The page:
It’s always cool to poke fun at the government, especially at their most frivolous. Pirate Radio, directed by Richard Curtis, follows the antics of eight DJs who daringly continued to play rock records in the middle of the North Atlantic, despite the angry protestations of British officials. The rock ‘n’ roll dissenters include Academy Award winner Philip Seymour Hoffman, Bill Nighy, Rhys Ifans, Nick Frost, Kenneth Branagh, and many others. Pirate Radio, which came out in the U.K. back in April as The Boat That Rocked, opens in the U.S. on November 13th in select theaters.
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The legacy of iconic pilot Amelia Earhart still sparks curiosity today. Amelia Earhart is now the subject of a new biopic simply entitled, Amelia, starring Hilary Swank, Richard Gere, and Ewan McGregor. Under Mira Nair’s direction, the film traces Earhart’s (Hilary Swank) aviation milestones, all within the undercurrent of her burgeoning intimate affair with George P. Putnam (Richard Gere), a well-established publisher. Like all procedurals, the movie acts not only as emotive siphon but also history lesson. Filled with crisp tableaux and acting powerhouses, Amelia opens October 23rd in limited release.
Dashboard Confessional are giving fans the opportunity to get the best of both worlds: electric and acoustic. The band’s newest production, Alter the Ending, will be released on November 10th accompanied by a bonus disc featuring acoustic versions of the album’s twelve tracks. So whether you’re in the mood to jam out or chill out, this new album can suit either temperament.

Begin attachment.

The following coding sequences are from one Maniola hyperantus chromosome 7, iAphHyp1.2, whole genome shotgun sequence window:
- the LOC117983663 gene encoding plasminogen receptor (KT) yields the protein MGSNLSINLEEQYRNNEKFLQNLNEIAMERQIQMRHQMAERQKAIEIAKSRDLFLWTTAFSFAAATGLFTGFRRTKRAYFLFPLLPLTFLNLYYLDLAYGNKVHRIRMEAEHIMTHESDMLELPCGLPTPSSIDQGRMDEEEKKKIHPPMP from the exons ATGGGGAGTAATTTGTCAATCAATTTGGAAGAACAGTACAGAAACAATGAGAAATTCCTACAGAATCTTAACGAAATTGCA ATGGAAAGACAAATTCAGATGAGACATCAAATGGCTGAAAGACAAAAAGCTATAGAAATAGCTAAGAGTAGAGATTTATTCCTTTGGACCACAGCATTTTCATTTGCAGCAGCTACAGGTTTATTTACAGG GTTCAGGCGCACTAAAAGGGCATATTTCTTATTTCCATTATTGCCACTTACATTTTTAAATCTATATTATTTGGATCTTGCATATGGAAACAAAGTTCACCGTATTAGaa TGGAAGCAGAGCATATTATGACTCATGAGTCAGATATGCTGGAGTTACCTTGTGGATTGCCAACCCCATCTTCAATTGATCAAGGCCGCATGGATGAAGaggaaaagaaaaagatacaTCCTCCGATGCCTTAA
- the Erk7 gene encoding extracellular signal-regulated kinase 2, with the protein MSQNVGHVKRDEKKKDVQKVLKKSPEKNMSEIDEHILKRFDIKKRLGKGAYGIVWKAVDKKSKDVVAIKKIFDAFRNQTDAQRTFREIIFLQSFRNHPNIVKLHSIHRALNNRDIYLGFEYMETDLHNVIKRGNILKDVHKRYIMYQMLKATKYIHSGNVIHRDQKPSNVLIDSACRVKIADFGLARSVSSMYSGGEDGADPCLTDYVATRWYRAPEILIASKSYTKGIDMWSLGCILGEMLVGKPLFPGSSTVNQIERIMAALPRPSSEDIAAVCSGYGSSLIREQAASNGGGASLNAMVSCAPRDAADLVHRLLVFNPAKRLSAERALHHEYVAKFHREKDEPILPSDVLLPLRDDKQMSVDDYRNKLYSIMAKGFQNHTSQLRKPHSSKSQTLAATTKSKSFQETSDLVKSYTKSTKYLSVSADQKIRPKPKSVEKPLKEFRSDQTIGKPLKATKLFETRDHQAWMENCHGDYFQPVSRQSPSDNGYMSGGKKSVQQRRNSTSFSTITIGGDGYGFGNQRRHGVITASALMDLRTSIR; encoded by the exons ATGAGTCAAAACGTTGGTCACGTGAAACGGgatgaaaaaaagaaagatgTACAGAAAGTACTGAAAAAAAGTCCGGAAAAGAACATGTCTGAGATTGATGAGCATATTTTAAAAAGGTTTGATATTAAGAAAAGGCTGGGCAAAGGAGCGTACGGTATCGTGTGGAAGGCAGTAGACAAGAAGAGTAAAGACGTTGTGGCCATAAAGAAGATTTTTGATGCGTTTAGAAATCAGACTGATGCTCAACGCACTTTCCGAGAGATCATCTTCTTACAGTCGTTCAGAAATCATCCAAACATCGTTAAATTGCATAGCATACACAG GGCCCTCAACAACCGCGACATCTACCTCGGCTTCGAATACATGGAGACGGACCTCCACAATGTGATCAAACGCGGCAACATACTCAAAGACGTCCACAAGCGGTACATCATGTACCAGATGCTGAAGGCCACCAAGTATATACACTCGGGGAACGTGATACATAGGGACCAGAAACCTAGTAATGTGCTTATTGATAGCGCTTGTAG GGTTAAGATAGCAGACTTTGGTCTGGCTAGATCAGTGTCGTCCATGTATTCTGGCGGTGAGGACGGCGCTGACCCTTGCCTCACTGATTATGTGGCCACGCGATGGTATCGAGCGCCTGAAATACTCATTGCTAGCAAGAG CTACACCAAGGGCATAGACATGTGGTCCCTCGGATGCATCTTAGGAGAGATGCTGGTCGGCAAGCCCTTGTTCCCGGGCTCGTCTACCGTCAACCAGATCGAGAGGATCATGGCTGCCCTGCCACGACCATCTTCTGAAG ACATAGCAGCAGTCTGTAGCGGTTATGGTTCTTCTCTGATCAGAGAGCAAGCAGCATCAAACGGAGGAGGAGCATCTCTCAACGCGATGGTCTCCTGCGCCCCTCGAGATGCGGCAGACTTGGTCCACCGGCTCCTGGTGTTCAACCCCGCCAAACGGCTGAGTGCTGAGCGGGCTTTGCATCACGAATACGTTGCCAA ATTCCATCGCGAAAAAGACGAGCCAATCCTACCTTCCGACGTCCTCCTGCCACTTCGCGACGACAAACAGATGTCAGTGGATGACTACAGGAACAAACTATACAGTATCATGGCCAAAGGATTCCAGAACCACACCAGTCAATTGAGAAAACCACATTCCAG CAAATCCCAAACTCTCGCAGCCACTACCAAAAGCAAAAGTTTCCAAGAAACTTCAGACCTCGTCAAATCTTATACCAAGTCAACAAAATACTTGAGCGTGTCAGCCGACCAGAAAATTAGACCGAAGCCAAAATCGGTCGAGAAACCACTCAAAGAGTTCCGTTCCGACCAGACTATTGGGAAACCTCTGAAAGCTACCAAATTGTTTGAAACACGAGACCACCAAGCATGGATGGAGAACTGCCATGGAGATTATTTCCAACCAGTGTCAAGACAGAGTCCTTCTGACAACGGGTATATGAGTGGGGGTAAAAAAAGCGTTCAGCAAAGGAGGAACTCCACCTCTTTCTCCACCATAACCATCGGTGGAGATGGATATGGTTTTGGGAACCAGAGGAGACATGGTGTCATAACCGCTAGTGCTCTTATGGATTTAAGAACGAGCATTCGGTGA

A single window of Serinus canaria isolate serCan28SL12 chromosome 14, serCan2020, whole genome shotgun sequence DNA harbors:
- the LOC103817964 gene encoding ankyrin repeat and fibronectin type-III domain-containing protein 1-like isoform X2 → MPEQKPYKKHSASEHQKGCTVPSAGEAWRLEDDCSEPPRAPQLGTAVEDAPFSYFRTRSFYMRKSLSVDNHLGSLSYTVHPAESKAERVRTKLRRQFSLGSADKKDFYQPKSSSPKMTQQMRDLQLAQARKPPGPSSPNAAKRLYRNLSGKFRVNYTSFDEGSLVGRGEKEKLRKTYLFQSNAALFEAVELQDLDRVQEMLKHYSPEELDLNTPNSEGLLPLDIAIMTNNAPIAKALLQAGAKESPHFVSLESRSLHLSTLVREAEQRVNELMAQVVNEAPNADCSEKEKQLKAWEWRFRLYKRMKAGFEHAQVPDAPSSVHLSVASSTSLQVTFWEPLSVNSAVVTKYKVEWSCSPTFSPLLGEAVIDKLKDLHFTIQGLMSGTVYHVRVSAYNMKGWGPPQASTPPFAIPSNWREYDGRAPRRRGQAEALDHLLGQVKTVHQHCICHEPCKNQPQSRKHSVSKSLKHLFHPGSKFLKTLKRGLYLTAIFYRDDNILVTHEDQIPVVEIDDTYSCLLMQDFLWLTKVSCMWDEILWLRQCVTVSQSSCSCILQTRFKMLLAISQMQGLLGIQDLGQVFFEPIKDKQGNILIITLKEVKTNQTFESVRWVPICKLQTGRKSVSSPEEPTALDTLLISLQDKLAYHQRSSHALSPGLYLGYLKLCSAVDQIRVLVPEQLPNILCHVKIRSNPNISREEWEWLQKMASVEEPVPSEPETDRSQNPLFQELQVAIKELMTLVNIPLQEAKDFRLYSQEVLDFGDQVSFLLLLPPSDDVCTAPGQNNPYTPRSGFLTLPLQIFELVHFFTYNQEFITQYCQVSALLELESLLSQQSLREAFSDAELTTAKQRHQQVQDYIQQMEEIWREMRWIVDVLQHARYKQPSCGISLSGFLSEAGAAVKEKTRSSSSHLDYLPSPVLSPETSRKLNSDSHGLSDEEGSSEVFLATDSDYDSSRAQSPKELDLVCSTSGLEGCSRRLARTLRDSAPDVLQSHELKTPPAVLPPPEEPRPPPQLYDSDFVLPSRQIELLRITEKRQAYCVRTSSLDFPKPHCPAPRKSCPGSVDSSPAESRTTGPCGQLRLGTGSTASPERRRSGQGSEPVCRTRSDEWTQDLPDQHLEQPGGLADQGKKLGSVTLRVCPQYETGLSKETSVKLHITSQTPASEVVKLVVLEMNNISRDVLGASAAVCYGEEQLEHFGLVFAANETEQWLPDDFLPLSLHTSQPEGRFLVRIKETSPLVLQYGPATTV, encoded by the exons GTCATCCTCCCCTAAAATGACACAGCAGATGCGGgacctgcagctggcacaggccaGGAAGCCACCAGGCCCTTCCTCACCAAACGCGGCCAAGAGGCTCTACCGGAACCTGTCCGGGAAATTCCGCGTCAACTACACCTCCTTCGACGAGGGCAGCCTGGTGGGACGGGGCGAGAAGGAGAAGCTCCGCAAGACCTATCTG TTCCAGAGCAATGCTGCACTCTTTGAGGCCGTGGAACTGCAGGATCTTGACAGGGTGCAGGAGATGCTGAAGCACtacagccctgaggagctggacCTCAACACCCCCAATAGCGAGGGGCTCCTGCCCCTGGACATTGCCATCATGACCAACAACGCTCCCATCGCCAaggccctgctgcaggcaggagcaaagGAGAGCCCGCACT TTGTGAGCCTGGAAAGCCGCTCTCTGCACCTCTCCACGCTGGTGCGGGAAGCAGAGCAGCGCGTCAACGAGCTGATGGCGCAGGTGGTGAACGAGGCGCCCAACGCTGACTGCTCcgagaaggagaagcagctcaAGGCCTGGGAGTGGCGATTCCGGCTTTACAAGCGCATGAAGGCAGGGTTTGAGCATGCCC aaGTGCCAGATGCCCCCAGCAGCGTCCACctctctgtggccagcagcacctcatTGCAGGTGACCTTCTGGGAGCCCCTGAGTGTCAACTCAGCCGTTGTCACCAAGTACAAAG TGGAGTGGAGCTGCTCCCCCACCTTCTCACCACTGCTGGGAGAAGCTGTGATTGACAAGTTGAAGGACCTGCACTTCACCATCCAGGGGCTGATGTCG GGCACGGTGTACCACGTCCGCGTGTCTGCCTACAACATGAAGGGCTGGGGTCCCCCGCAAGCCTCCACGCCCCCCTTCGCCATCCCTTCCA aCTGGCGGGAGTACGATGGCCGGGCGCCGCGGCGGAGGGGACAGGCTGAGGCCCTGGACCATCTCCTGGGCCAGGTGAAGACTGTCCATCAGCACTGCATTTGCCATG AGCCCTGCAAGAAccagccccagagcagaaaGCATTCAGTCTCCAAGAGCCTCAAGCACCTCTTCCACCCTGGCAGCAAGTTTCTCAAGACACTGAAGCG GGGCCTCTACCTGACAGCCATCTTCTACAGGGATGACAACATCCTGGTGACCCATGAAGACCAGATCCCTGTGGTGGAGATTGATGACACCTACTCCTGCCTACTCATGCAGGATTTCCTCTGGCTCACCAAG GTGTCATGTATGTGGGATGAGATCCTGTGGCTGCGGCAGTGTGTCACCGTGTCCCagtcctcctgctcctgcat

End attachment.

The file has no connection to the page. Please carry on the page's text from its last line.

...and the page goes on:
To get a taste, check out this stream of “Belle of the Boulevard”.
Norway’s pop sensation Ida Maria teams with the godfather of punk Iggy Pop in this video for “Oh My God”. That song title perfectly reflects how she probably felt after waking up and discovering she was on a Perez Hilton “curated” tour. Luckily, those days are over.
With every brushstroke, Rembrandt often painted an Amsterdam filled with social malaise fueled by wealth mongering at the height of the Dutch Golden Age. Documentarian Peter Greenaway scrutinizes Rembrandt’s famous genre piece, Nightwatch, as a means of forensic investigation into the country’s criminal underbelly. The movie speaks to art’s relevance as civilized society’s premier tool of education, communication, and preservation. If you can get over the visual echoes of PBS, then Rembrandt’s J’accuse is something definitely worth seeing. Rembrandt’s J’accuse opens Friday, October 21st in select theaters.
// Notes from the Road
"With vibrant performances by artists including St. Vincent and TV on the Radio, the first half of the bi-annual Boston Calling Festival brought additional excitement to Memorial Day weekend.READ the article